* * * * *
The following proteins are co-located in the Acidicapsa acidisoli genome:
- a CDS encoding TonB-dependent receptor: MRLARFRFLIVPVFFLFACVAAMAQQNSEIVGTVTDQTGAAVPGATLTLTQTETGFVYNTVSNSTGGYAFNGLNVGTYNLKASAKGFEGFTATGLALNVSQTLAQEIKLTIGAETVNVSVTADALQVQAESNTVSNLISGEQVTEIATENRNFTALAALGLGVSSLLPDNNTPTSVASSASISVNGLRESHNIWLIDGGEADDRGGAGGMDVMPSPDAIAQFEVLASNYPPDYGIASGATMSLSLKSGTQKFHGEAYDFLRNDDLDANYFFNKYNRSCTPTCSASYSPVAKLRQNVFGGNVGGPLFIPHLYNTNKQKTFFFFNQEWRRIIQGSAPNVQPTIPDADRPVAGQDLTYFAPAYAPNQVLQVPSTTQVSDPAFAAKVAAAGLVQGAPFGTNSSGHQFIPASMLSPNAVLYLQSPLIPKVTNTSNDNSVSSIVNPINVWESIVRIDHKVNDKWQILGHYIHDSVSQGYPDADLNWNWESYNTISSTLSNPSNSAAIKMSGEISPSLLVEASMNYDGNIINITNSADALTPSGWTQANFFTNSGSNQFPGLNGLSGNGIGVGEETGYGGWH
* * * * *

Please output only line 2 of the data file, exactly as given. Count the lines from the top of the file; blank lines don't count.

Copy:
- a CDS encoding TonB-dependent receptor: MRLARFRFLIVPVFFLFACVAAMAQQNSEIVGTVTDQTGAAVPGATLTLTQTETGFVYNTVSNSTGGYAFNGLNVGTYNLKASAKGFEGFTATGLALNVSQTLAQEIKLTIGAETVNVSVTADALQVQAESNTVSNLISGEQVTEIATENRNFTALAALGLGVSSLLPDNNTPTSVASSASISVNGLRESHNIWLIDGGEADDRGGAGGMDVMPSPDAIAQFEVLASNYPPDYGIASGATMSLSLKSGTQKFHGEAYDFLRNDDLDANYFFNKYNRSCTPTCSASYSPVAKLRQNVFGGNVGGPLFIPHLYNTNKQKTFFFFNQEWRRIIQGSAPNVQPTIPDADRPVAGQDLTYFAPAYAPNQVLQVPSTTQVSDPAFAAKVAAAGLVQGAPFGTNSSGHQFIPASMLSPNAVLYLQSPLIPKVTNTSNDNSVSSIVNPINVWESIVRIDHKVNDKWQILGHYIHDSVSQGYPDADLNWNWESYNTISSTLSNPSNSAAIKMSGEISPSLLVEASMNYDGNIINITNSADALTPSGWTQANFFTNSGSNQFPGLNGLSGNGIGVGEETGYGGWH